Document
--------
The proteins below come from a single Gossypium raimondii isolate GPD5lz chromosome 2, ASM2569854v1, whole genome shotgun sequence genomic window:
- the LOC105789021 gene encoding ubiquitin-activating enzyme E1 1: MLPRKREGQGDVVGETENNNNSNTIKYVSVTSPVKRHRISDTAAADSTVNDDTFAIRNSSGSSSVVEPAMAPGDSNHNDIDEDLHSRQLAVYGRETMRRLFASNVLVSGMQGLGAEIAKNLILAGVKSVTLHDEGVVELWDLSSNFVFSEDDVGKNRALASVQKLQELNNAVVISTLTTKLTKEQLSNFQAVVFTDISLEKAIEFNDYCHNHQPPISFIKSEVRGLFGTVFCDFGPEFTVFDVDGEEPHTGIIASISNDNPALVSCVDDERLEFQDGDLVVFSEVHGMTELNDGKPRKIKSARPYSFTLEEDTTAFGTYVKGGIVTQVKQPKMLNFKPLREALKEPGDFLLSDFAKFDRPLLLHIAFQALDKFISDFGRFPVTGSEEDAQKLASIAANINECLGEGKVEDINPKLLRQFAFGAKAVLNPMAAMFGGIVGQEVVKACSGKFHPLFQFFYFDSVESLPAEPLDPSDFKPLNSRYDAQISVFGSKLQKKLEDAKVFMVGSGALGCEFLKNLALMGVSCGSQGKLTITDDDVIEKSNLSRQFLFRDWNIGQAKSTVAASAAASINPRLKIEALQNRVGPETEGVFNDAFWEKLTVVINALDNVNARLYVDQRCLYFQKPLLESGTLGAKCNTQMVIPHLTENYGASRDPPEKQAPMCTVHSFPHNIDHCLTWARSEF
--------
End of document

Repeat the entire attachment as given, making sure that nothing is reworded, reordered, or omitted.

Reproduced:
The proteins below come from a single Gossypium raimondii isolate GPD5lz chromosome 2, ASM2569854v1, whole genome shotgun sequence genomic window:
- the LOC105789021 gene encoding ubiquitin-activating enzyme E1 1: MLPRKREGQGDVVGETENNNNSNTIKYVSVTSPVKRHRISDTAAADSTVNDDTFAIRNSSGSSSVVEPAMAPGDSNHNDIDEDLHSRQLAVYGRETMRRLFASNVLVSGMQGLGAEIAKNLILAGVKSVTLHDEGVVELWDLSSNFVFSEDDVGKNRALASVQKLQELNNAVVISTLTTKLTKEQLSNFQAVVFTDISLEKAIEFNDYCHNHQPPISFIKSEVRGLFGTVFCDFGPEFTVFDVDGEEPHTGIIASISNDNPALVSCVDDERLEFQDGDLVVFSEVHGMTELNDGKPRKIKSARPYSFTLEEDTTAFGTYVKGGIVTQVKQPKMLNFKPLREALKEPGDFLLSDFAKFDRPLLLHIAFQALDKFISDFGRFPVTGSEEDAQKLASIAANINECLGEGKVEDINPKLLRQFAFGAKAVLNPMAAMFGGIVGQEVVKACSGKFHPLFQFFYFDSVESLPAEPLDPSDFKPLNSRYDAQISVFGSKLQKKLEDAKVFMVGSGALGCEFLKNLALMGVSCGSQGKLTITDDDVIEKSNLSRQFLFRDWNIGQAKSTVAASAAASINPRLKIEALQNRVGPETEGVFNDAFWEKLTVVINALDNVNARLYVDQRCLYFQKPLLESGTLGAKCNTQMVIPHLTENYGASRDPPEKQAPMCTVHSFPHNIDHCLTWARSEF